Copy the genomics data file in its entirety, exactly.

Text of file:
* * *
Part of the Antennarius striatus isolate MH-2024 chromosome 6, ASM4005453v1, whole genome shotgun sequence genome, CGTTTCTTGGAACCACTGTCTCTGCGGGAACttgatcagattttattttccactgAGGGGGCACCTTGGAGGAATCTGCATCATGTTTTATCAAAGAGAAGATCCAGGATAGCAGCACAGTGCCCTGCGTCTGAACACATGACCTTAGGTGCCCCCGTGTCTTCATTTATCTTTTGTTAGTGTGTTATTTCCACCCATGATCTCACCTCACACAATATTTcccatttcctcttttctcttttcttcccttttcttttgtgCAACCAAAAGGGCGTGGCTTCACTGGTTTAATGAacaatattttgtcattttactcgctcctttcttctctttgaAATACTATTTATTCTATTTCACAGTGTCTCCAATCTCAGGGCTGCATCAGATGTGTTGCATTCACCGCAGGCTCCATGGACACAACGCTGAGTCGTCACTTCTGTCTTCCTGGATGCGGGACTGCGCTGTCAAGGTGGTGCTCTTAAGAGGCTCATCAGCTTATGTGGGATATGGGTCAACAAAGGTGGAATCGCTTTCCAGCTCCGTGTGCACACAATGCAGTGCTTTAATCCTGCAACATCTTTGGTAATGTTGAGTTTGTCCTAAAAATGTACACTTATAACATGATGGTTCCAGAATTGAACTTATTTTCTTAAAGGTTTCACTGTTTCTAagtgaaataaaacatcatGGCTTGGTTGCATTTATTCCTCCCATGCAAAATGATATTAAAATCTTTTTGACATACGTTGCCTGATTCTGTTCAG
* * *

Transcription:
Part of the Antennarius striatus isolate MH-2024 chromosome 6, ASM4005453v1, whole genome shotgun sequence genome, CGTTTCTTGGAACCACTGTCTCTGCGGGAACttgatcagattttattttccactgAGGGGGCACCTTGGAGGAATCTGCATCATGTTTTATCAAAGAGAAGATCCAGGATAGCAGCACAGTGCCCTGCGTCTGAACACATGACCTTAGGTGCCCCCGTGTCTTCATTTATCTTTTGTTAGTGTGTTATTTCCACCCATGATCTCACCTCACACAATATTTcccatttcctcttttctcttttcttcccttttcttttgtgCAACCAAAAGGGCGTGGCTTCACTGGTTTAATGAacaatattttgtcattttactcgctcctttcttctctttgaAATACTATTTATTCTATTTCACAGTGTCTCCAATCTCAGGGCTGCATCAGATGTGTTGCATTCACCGCAGGCTCCATGGACACAACGCTGAGTCGTCACTTCTGTCTTCCTGGATGCGGGACTGCGCTGTCAAGGTGGTGCTCTTAAGAGGCTCATCAGCTTATGTGGGATATGGGTCAACAAAGGTGGAATCGCTTTCCAGCTCCGTGTGCACACAATGCAGTGCTTTAATCCTGCAACATCTTTGGTAATGTTGAGTTTGTCCTAAAAATGTACACTTATAACATGATGGTTCCAGAATTGAACTTATTTTCTTAAAGGTTTCACTGTTTCTAagtgaaataaaacatcatGGCTTGGTTGCATTTATTCCTCCCATGCAAAATGATATTAAAATCTTTTTGACATACGTTGCCTGATTCTGTTCAG